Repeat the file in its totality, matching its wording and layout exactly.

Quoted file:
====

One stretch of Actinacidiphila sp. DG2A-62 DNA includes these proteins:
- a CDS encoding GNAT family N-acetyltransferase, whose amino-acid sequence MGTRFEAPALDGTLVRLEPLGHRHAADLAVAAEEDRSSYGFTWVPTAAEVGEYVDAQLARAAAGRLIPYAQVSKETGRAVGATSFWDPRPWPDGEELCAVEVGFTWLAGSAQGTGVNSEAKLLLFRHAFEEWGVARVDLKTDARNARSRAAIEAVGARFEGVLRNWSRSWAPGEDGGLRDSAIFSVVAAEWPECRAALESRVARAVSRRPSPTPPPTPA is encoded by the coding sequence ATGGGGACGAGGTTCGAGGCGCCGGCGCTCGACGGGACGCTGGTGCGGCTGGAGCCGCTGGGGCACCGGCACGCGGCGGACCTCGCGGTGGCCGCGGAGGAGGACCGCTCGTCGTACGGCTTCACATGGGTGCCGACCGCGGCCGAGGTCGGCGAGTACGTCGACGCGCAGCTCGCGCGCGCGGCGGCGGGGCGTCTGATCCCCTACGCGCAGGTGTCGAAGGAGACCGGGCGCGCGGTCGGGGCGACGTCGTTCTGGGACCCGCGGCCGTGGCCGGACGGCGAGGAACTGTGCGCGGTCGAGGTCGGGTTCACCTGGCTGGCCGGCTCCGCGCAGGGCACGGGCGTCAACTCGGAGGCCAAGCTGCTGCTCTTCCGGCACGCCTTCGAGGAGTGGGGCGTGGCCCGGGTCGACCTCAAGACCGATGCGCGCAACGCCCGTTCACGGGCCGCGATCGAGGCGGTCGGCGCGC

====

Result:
One stretch of Actinacidiphila sp. DG2A-62 DNA includes these proteins:
- a CDS encoding GNAT family N-acetyltransferase, whose amino-acid sequence MGTRFEAPALDGTLVRLEPLGHRHAADLAVAAEEDRSSYGFTWVPTAAEVGEYVDAQLARAAAGRLIPYAQVSKETGRAVGATSFWDPRPWPDGEELCAVEVGFTWLAGSAQGTGVNSEAKLLLFRHAFEEWGVARVDLKTDARNARSRAAIEAVGARFEGVLRNWSRSWAPGEDGGLRDSAIFSVVAAEWPECRAALESRVARAVSRRPSPTPPPTPA is encoded by the coding sequence ATGGGGACGAGGTTCGAGGCGCCGGCGCTCGACGGGACGCTGGTGCGGCTGGAGCCGCTGGGGCACCGGCACGCGGCGGACCTCGCGGTGGCCGCGGAGGAGGACCGCTCGTCGTACGGCTTCACATGGGTGCCGACCGCGGCCGAGGTCGGCGAGTACGTCGACGCGCAGCTCGCGCGCGCGGCGGCGGGGCGTCTGATCCCCTACGCGCAGGTGTCGAAGGAGACCGGGCGCGCGGTCGGGGCGACGTCGTTCTGGGACCCGCGGCCGTGGCCGGACGGCGAGGAACTGTGCGCGGTCGAGGTCGGGTTCACCTGGCTGGCCGGCTCCGCGCAGGGCACGGGCGTCAACTCGGAGGCCAAGCTGCTGCTCTTCCGGCACGCCTTCGAGGAGTGGGGCGTGGCCCGGGTCGACCTCAAGACCGATGCGCGCAACGCCCGTTCACGGGCCGCGATCGAGGCGGTCGGCGCGC